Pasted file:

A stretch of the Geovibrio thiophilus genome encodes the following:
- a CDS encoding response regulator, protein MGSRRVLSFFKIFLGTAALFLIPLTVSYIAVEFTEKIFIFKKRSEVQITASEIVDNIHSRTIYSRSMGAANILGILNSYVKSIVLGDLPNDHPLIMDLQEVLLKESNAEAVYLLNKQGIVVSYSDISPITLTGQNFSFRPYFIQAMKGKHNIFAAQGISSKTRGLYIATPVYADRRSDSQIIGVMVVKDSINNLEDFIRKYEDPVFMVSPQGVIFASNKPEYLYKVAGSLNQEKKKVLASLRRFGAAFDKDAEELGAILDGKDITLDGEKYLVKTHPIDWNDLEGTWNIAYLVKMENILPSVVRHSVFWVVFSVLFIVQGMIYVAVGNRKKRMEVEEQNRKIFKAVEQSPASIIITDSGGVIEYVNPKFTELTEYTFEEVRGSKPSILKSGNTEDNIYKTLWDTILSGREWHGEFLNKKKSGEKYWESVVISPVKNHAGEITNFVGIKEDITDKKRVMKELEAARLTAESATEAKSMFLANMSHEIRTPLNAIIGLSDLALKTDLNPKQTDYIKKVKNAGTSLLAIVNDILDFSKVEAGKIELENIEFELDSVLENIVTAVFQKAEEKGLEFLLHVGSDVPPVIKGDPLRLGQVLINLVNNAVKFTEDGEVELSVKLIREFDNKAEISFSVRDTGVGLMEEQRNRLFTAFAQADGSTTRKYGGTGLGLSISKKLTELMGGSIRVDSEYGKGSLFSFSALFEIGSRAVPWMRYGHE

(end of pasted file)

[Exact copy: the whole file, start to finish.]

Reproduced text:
A stretch of the Geovibrio thiophilus genome encodes the following:
- a CDS encoding response regulator, protein MGSRRVLSFFKIFLGTAALFLIPLTVSYIAVEFTEKIFIFKKRSEVQITASEIVDNIHSRTIYSRSMGAANILGILNSYVKSIVLGDLPNDHPLIMDLQEVLLKESNAEAVYLLNKQGIVVSYSDISPITLTGQNFSFRPYFIQAMKGKHNIFAAQGISSKTRGLYIATPVYADRRSDSQIIGVMVVKDSINNLEDFIRKYEDPVFMVSPQGVIFASNKPEYLYKVAGSLNQEKKKVLASLRRFGAAFDKDAEELGAILDGKDITLDGEKYLVKTHPIDWNDLEGTWNIAYLVKMENILPSVVRHSVFWVVFSVLFIVQGMIYVAVGNRKKRMEVEEQNRKIFKAVEQSPASIIITDSGGVIEYVNPKFTELTEYTFEEVRGSKPSILKSGNTEDNIYKTLWDTILSGREWHGEFLNKKKSGEKYWESVVISPVKNHAGEITNFVGIKEDITDKKRVMKELEAARLTAESATEAKSMFLANMSHEIRTPLNAIIGLSDLALKTDLNPKQTDYIKKVKNAGTSLLAIVNDILDFSKVEAGKIELENIEFELDSVLENIVTAVFQKAEEKGLEFLLHVGSDVPPVIKGDPLRLGQVLINLVNNAVKFTEDGEVELSVKLIREFDNKAEISFSVRDTGVGLMEEQRNRLFTAFAQADGSTTRKYGGTGLGLSISKKLTELMGGSIRVDSEYGKGSLFSFSALFEIGSRAVPWMRYGHE